Read on to find out exactly what sage companion plants will work best for you in your herb or vegetable garden! Not only does this fragrant herb complement the flavors of many vegetables, such as carrots, broccoli, and squash, but it also repels harmful insects and attracts beneficial ones, like bees and butterflies. By planting sage near your other vegetables, you can help promote a balanced ecosystem where pests are kept at bay and pollination is encouraged.
The best part? Sage is a hardy and low-maintenance plant that requires minimal attention, making it an easy addition to any gardening setup. If you’re planning to start a vegetable garden or herb garden, consider adding sage to your list of companion plants.
Related: Dill Companion Plants
Sage Growing Conditions
Sage is one of the most popular herbs to grow. Sage is considered a perennial herb in some warmer zones (zones 5-8). In cooler zones, sage should be considered an annual. Sage does well when planted in cooler times including late spring and early fall and it can be grown at ground level or in raised garden beds and planters.
Sage grows well in soil with a PH of 6.5-7 with lots of sun and space (18-24 inches in between plants). It flourishes in well draining soil that has plenty of organic matter.
Sage companion planting is a win-win situation for both your taste buds and your garden ecosystem. So, why not give it a try?
What Is Companion Planting?
In simple terms, companion planting is the practice of growing different plants side by side in the garden to improve overall health and yield. Whether you’re cultivating an herb garden or a vegetable garden, companion planting can be a game-changer. By pairing certain herbs with your vegetables, you can enhance the flavor of your produce, encourage growth, and even deter unwelcome pests. Companion gardening stretches beyond the confines of conventional gardening to orchards, trees and shrubs, grains, grasses, and other field crops. Get the most out of your sage plants by understanding their needs and companion plants.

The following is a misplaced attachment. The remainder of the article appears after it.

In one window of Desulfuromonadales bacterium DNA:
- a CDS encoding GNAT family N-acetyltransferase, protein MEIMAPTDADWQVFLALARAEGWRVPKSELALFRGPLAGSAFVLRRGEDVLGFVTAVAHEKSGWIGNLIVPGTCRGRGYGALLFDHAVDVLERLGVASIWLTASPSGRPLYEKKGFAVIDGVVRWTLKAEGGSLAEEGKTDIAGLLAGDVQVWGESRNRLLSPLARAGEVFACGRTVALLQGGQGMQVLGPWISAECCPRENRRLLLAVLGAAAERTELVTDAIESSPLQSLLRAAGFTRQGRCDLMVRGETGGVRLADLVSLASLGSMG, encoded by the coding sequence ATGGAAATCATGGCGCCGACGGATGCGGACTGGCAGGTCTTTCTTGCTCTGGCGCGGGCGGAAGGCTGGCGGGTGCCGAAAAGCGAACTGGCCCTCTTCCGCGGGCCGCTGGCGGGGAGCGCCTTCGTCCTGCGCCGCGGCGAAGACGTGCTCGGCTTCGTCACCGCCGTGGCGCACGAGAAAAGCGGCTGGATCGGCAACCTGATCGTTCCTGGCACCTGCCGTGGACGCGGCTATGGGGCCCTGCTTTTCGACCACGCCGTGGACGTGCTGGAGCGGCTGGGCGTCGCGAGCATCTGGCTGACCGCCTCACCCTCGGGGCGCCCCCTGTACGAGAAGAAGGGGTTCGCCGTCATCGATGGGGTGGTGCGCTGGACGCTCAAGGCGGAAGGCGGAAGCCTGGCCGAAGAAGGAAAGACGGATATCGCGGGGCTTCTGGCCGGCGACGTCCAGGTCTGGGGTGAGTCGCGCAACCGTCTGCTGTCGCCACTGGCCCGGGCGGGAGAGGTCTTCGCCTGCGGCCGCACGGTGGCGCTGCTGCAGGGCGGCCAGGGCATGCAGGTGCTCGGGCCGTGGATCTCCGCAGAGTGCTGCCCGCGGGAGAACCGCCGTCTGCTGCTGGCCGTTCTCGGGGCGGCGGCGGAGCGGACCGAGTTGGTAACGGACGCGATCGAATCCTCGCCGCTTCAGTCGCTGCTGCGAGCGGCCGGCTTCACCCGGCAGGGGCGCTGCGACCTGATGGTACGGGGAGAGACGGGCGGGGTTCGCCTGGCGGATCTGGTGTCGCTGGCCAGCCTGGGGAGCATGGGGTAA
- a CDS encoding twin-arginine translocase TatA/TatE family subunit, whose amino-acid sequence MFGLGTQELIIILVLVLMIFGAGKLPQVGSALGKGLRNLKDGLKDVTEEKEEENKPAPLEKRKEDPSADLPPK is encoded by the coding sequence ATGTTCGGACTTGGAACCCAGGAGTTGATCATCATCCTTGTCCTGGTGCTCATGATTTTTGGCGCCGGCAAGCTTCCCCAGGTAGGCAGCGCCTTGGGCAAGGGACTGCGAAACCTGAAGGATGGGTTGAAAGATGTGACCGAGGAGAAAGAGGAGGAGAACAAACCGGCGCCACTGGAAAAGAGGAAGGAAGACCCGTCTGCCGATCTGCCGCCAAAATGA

What Are The Benefits of Companion Planting
Weed Prevention: Certain crops provide fast growing ground cover that help to suppress surrounding weeds. Try to alternate upright crops with sprawling plants to keep weeds at bay in your garden.
Nutrient Provision: An appeal of using a polyculture type of approach and planting different plants next to each other is that the plants wont be competing for the exact same nutrients. Certain plants add needed nutrients into the soil and help neighbouring plants to thrive. Legumes are considered “givers” and include plants like peas, beans, clover and alfalfa. They have deep roots that fix nitrogen into the soil. Planting these next to heavy or light feeders that use up nitrogen will create the perfect growing conditions for your crops to thrive.
Trap Cropping: Trap crops are an exciting way to naturally control pests and protect your plants without using harmful chemicals. By planting specific plants like marigolds, sunflowers, or nasturtiums, you can trap pests like aphids or whiteflies, away from your prized herbs or vegetables. These companion plants also add a beautiful touch to your garden with their vibrant colors and fragrant scents. Say goodbye to pesticides and hello to a healthier garden with trap cropping!
Pest Suppression: Mixed scents from different plants can help to repel insects (mostly small, egg laying flies) from laying on neighbouring plants. Certain herbs and flowers can prevent pesky worms, nematodes, and other fungi. The oil from Marigolds has been proven to be a great deterrent for many different pests.
Protective Shelter: Fragile plants or plants with very specific needs can be benefitted from the shelter that surrounding plants may provide. Companion plants can provide shade, a wind barrier, and a canopy to protect lower plants from rain, hail, and even frost.
Natural Supports: Strong, tall plants such as sunflowers and corn offer trailing plants or low growing plants like peas and cucumbers a strong trellis-like support to climb and spread.
Best Sage Companion Plants
Plants that compliment sage include Herbs, Flowers, and vegetables:
Herbs: Oregano, Rosemary, Lavender, and Thyme
These herbs share similar growing requirements with sage, preferring a more dry environment. Their strong scents together can help to ward off pests such as hornworms, flea beetles, and even deer. By pairing sage with other oregano, rosemary, lavender, and thyme, you’ll not only have a stunning display, but you’ll reap the benefits of companion planting.
Brassicas: (Brussels Sprouts, Cabbage, Cauliflower, Broccoli, Kohlrabi, and Kale)